If you’re listening live or if you’ve just joined us, we’re interviewing Dr. Jan Berger, the author of the recently released book, re-engaging in trust, the missing ingredient and fixing healthcare, which by the way, you can download on your Kindle from Amazon. So you can actually read it this afternoon. Um, Jan, you talked about organizations and how organizations have different challenges and engaging trust. Some of the people are gonna be listening to this webinar and to the podcast are people who belong to, or, or benefit advisors, brokers, people that help people understand or navigate healthcare. You talk about trust being a determinant of future success. Can you frame that in the context of people that advise about healthcare intermediate about healthcare?
Absolutely. First of all, I will tell you that, um, trust needs to be part of every organization’s sustainability metrics. And it’s not only externally focused as we’ve talked about, but think about your organization and the interactions you have day to day with your peers in the company you work for. If you don’t have trust, the ability to sustain success is, is really challenged. Um, we do know that externally focused, if somebody is willing to use your services to trust your services in order to be successful, because they’re asking to use your services to address a challenge, a problem that they have, all right, that means you have to have aligned goals. You have to have the knowledge and you have to put yourself out there and look in their best interest. So we know that success and trust externally between two organizations is very important. But I have to tell you how many organizations that I talk to when I ask what is the trust within the organization? Because they can’t, um, look, look outwardly if they can’t look inwardly. And we know right now, we at a time where, what are they calling it? The era of the great resignation,
Um, people don’t generally resign from a company they trust there is a, a relationship, an emotional relationship there that very often is stronger than the other issues. So it becomes a very important issue. And it’s one don’t use satisfaction. Again, just like we talk about enough motor score saying I’m gonna do an employee engagement survey or employee satisfaction survey the word trust, connotes that people are vulnerable and willing to have somebody else support them, help them educate them or direct them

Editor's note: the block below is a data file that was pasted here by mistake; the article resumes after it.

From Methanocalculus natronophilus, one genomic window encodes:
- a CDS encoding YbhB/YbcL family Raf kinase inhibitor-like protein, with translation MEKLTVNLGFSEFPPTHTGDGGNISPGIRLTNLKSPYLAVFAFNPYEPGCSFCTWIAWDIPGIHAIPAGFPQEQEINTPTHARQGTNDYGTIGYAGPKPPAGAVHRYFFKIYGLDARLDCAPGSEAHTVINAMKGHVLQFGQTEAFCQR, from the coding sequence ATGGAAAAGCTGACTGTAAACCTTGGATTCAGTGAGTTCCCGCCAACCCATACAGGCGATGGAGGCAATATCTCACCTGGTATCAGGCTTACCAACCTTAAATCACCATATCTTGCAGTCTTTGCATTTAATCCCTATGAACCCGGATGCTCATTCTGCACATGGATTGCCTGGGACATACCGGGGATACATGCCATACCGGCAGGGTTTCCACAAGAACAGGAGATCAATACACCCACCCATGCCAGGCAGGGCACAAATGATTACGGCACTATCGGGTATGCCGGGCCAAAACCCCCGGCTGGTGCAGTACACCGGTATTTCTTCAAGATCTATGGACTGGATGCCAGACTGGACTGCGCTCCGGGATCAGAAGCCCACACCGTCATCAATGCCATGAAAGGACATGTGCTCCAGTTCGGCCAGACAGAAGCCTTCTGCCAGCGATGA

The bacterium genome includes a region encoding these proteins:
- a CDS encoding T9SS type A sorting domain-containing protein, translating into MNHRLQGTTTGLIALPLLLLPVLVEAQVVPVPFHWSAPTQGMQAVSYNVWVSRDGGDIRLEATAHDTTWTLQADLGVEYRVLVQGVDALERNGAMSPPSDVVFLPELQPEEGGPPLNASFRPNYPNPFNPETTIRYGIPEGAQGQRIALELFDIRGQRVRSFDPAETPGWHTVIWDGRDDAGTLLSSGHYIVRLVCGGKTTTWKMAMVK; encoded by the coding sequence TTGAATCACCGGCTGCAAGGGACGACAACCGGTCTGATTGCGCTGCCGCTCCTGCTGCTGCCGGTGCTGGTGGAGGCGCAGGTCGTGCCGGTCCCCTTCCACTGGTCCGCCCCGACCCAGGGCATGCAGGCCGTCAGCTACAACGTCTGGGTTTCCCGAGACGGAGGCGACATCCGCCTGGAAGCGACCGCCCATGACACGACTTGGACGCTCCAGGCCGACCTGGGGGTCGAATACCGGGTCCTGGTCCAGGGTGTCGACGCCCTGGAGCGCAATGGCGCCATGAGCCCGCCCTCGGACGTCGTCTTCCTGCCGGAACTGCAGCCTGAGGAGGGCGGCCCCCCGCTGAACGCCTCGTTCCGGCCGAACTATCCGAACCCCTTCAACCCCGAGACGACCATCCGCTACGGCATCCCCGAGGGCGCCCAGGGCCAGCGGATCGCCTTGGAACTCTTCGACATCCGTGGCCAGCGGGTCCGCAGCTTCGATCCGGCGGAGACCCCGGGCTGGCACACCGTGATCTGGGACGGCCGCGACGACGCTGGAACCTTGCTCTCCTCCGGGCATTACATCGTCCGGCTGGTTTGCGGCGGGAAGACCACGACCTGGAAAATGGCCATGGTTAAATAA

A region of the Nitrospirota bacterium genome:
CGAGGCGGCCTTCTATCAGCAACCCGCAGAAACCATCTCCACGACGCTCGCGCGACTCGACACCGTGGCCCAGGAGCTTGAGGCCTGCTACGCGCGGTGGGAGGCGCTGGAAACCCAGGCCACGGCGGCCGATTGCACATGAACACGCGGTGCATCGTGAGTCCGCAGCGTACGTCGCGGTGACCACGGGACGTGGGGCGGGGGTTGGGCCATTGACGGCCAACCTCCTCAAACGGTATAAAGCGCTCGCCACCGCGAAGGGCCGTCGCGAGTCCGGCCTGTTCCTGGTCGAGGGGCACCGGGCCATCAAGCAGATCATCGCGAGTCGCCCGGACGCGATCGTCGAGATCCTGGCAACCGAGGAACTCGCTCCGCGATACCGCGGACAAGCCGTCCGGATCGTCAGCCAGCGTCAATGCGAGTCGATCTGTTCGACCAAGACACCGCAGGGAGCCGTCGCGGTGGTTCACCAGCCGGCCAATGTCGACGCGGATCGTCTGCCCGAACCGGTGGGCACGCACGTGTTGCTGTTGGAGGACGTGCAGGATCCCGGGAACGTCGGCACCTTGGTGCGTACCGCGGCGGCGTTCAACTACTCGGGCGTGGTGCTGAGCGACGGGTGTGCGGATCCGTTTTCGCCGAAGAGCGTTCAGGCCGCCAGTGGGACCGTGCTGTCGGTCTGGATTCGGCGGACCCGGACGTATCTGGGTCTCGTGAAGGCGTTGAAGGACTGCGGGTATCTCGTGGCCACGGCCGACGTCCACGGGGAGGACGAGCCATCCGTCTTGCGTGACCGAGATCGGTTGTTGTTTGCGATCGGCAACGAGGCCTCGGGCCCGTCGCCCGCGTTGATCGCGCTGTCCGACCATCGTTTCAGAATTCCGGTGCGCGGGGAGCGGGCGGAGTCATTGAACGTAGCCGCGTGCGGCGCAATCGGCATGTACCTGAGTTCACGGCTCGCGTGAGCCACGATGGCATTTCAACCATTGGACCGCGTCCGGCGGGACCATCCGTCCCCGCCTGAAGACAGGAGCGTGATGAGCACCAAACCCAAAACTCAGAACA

In the second part of your book you go into and, and you define the different areas of trust. You define the ’em and then you redefine them. And, and maybe the better term is you put, you talk about the dimensions of trust, you know, like there’s communication and so forth. One such explanation that you have in the book is that trust allows us to interact without fear. Can you tell us about some of these various different faces of trust and for each one of them, you talk about what an individual, what an organization can do. How about a few examples?
I’d be happy to do that. Um, communication is one of them and whether it is a provider and a patient or a provider and an insurance company, a hospital, or two service organizations, we all have our own lingo. We learn a set of words that it’s kind of like going and learning French or Spanish. We have our own words interestingly, and we use those words and somebody does not understand them.
It’s a negative trust reset. So understanding, and it’s interesting, we’ve over the last few years, we’ve talked about health literacy and speaking in a way that, um, a non healthcare professional understands, but it’s not just in the patient and the provider world. It is also on the business side of healthcare. Um, respect comes along with that. And it’s kind of a challenge because, um, if you’re not speaking some of the, in two healthcare professionals, then maybe they don’t respect. We know titles create, um, can create either a trust set, reset in a positive way or a trust reset in a nugget way. Um, operationally, it was fascinating to me that when we made some descriptions, as we were doing our interviews, and we would say, what are the things when you first walk into a provider’s office that make you trust them or distrust them.
And we heard things like dirty, you know, uh, dirty floors or one of my favorite magazines that are 2, 3, 4 years old, dirty bathrooms. And that, that created a negative reset, um, on the business side, when one professional sat on one side of the table and the other sat on another, so there was almost a power play there that was a negative trust reset. We consistently heard a round table or something where there were two people who interacted without a physical thing in the middle, actually created a positive trust reset. So things such as that, how you are organized very, very important.
I remember you and I talked recently about hints from helloe and she used to say, yes, never trust a doctor that can’t keep a plant alive.
It’s true though. Isn’t it funny that we make light of that, but the attribution of one action to another really does impact trust.